Hooples Antique Gold


#61

I want to grow a good quality Golden Delicious, too.


#62

They say the older strains of Golden Delicious are the best. Sounds like you found a winner.


#63

For a very sweet, store-able, late apple, GD is underrated because in the quest for strains that had no tendency to russet they destroyed its flavor. GD is extremely grower friendly and a very consistent cropper for a late. I prefer a more complicated apple but GD is a lot easier to grow than Mutsu, or Fuji, the most popular sugar apples around here. Older strains of GD are still very good multiple use apples for the home grower. Mutsu and Fuji will not give most home growers here an annual crop. They must be thinned hard and early to do so and are still going to give you light crops on alternate years- at least on the free-standing root stocks I’m familiar with.


#64

Heads up. Trees of Antiquity is now offering Hoople’s Antique Gold.


#65

A friend just visited Century Farm Orchards NC tasting day. He tasted dozens and dozens of apples. Hooples A.G. “stole the show.”

It is supposedly susceptible to CAR but other than that, go crazy with it out there in grafting world.


#66

Hambone

Good to hear the Hooples at Century Farm was good this year.

I’m pretty close so I always attend the open house. Sometimes I attend twice! Lots of different varieties to try and I always learn new stuff.

One year I ran into Lee Calhoon and Tom Burford.

Hundreds of different varieties to taste, but some were picked in September or early October and held in storage for a good while so it can be hard to tell what the apple tastes like during its prime.

I was very interested in seeing and tasting Red Royal Limbertwig, but it was past its prime and I was disappointed.


#67

That’s too bad- I too am interested in tasting Red Royal LT vs reading vague unhelpful catalog descriptions.


#68

David Vernon really likes the variety and indicated he got about a bushel of apples from one B9 tree which caught my attention.

In any case it did not store nearly as well as Hooples


#69

Good to know. I got my tree from Century.

Someone just needs to tell David to stop calling it “Hopples.” I’m not willing to be that guy.


#70

Dear David,

Matt says you need to stop calling it Hopples Antique Gold.

Signed,
Anonymous


#71

Boo. VSOP, you’re gonna get me in trouble. I don’t want to upset my supplier. Especially one so gentlemanly.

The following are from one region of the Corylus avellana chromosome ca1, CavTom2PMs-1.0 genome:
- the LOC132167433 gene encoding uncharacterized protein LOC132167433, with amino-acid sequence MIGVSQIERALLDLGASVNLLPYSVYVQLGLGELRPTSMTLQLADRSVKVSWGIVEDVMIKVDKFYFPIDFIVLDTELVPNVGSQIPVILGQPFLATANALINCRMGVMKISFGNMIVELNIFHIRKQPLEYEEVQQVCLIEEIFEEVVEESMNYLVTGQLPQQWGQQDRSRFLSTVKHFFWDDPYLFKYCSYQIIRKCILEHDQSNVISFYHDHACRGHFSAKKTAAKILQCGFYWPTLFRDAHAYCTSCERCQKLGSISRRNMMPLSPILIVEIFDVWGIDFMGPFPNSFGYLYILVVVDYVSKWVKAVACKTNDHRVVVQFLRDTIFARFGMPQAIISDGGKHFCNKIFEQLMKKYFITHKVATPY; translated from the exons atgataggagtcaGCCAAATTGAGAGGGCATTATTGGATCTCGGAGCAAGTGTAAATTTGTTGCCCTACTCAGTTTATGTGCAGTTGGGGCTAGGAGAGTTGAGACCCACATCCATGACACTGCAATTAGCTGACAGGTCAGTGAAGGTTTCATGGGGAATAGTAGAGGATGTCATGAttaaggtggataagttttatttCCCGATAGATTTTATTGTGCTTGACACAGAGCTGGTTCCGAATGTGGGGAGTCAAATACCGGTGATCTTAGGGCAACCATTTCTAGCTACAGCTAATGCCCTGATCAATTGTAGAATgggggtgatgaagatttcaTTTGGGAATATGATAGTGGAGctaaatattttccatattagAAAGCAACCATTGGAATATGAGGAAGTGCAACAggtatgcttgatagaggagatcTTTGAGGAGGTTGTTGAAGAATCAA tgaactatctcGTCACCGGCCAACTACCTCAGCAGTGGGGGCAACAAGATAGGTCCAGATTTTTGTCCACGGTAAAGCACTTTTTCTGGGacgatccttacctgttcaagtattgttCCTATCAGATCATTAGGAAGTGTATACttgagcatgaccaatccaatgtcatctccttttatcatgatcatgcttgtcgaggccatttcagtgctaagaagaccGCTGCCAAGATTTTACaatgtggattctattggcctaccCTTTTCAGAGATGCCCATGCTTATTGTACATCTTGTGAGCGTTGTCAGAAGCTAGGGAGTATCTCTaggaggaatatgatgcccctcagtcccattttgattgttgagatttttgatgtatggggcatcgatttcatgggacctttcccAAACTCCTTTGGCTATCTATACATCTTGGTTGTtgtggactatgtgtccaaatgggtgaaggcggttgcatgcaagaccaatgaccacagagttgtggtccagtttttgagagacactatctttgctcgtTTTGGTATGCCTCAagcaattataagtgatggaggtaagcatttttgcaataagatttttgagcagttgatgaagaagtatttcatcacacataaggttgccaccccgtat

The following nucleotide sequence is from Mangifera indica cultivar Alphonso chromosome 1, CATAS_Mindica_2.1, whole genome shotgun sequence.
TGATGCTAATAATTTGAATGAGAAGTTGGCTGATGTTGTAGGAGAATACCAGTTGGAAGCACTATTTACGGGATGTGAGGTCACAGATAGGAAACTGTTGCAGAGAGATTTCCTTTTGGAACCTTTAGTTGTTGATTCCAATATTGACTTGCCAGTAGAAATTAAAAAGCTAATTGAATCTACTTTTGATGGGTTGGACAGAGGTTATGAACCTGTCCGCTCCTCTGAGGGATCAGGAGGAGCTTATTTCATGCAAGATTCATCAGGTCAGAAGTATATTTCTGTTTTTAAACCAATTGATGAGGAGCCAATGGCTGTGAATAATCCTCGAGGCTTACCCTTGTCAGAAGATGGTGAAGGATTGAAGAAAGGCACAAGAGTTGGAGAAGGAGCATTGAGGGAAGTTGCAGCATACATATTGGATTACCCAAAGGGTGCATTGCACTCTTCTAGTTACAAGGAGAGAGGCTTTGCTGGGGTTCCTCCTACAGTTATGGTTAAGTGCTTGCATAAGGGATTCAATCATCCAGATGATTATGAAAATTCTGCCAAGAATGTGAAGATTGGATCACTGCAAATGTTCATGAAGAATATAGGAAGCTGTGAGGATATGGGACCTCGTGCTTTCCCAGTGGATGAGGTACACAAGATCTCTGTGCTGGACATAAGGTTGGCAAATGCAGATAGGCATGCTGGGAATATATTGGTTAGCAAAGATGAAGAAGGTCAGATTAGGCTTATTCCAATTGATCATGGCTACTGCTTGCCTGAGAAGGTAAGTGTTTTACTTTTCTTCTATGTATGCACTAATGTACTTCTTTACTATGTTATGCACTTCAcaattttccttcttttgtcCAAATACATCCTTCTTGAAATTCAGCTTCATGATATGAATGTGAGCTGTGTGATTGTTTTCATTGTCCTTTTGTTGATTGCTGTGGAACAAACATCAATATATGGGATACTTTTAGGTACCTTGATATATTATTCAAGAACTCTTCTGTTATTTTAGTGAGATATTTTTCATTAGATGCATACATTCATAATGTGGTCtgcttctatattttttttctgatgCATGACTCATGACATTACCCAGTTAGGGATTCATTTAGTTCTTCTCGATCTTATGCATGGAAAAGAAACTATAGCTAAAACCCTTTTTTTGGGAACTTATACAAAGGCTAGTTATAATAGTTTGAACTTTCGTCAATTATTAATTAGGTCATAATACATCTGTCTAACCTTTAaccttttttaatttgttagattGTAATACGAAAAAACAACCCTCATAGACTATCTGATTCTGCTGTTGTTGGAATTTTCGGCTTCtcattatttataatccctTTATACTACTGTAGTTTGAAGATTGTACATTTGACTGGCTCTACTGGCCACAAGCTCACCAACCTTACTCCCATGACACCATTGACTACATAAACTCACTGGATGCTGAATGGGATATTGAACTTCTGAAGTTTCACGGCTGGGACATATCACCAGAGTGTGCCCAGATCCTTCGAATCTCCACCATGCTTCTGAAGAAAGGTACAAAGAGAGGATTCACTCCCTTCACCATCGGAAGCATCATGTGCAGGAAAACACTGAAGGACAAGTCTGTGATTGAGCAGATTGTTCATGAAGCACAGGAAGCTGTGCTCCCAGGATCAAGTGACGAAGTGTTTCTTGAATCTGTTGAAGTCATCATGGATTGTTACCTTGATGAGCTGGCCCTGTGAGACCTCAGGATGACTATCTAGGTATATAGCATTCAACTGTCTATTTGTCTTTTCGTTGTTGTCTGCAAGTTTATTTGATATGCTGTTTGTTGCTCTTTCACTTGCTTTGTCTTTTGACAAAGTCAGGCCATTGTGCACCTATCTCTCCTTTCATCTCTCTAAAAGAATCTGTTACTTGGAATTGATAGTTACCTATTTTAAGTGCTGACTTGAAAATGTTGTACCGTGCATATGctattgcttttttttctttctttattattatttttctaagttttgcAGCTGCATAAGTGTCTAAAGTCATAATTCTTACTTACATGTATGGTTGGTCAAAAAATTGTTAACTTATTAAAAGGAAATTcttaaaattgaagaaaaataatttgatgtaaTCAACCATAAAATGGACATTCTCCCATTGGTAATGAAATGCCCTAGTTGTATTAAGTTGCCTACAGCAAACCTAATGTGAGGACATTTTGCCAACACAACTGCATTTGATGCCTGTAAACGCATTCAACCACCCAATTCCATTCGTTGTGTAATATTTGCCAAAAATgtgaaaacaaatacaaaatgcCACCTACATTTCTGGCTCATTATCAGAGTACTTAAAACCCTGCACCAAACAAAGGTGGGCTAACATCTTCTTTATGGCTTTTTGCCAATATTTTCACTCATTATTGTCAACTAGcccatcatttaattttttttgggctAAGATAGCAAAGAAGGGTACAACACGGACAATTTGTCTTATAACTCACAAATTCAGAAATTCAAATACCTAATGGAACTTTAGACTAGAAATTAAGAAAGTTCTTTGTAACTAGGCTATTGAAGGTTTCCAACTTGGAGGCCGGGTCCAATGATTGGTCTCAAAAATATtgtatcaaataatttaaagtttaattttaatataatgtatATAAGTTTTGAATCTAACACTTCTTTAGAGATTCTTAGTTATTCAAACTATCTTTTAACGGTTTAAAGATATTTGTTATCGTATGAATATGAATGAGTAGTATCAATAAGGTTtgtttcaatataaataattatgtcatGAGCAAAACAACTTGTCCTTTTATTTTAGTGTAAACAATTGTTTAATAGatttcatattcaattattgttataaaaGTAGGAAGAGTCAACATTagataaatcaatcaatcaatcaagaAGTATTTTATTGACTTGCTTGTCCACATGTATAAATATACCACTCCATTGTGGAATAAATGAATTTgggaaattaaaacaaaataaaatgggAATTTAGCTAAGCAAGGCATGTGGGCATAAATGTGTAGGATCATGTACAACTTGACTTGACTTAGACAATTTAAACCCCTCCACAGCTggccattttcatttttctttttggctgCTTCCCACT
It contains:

#72

I was just joking, but if it is a glaring misspelling, a lot of people appreciate it when they’re corrected so they can fix whatever the problem is.

It’s like going around in the office all day with toilet paper stuck to your shoe, and you don’t realize until you’re about to go home. I mean, yeah, you’re a little embarrassed about the toilet paper stuck to your shoe, but you’re also like WHY DID NO ONE TELL ME??!!

Or maybe it’s not like that at all. I dunno. :yum:. Carry on.


#73

I also got mine from him. This year was its first in the ground and it barely survived. For some reason everything more than about 6 inches above the graft died, but I got some new growth from just above the graft so I am hopeful the tree will pull through. I will know for sure in the spring.


#74

Matt

I believe I made the original spelling error here. David has it spelled right on his web page.


#75

Nope. It has two Os, not two Ps. Hoople’s. Not Hopple’s.

You’ve spelled it right. David’s (consistently) spelled it incorrectly. But he gets points for consistency.

Here is the correct history:

http://www.treesofantiquity.com/index.php?main_page=product_info&products_id=645

And more here. It’s named after Harry Hoople of Ohio:

http://www.southmeadowfruitgardens.com/FruitTreeCatalog.html

By the way-- Looks like Whiffletree is now offering it-- for all you crazy Canadian kids out there. Whiffletree incorrectly lists it as a child of Golden Delicious. In reality, it is a sport mutation of GD:

And another related story:


#76

Rust on Hooples? Anyone see Hooples get a bad case of CAR? Somewhere I got the idea it was susceptible but I don’t see anyone reporting it. I plan to use it as one of three varieties I use at a grafting workshop next March. I want the students to leave with bench grafts of three stars: MonArk; Hooples and Black Limbertwig. One old, one new and one sport, one summer, one fall, one late fall. PS Thanks to @Lucky_P for my original Monark scion.


#77

How is Hoople’s compared to Ashmead’s? :slight_smile:


#78

How does Hoople’s taste compared to Ashmead’s?


#79

Hooples is more aromatic, Ashmead is more sour less aromatic and more dry fleshed.


#80

Hey, I would like to know what you think of Hoople’s and if it is worth planting a tree. I am tight on space and if it isn’t anything amazing I will skip it. ??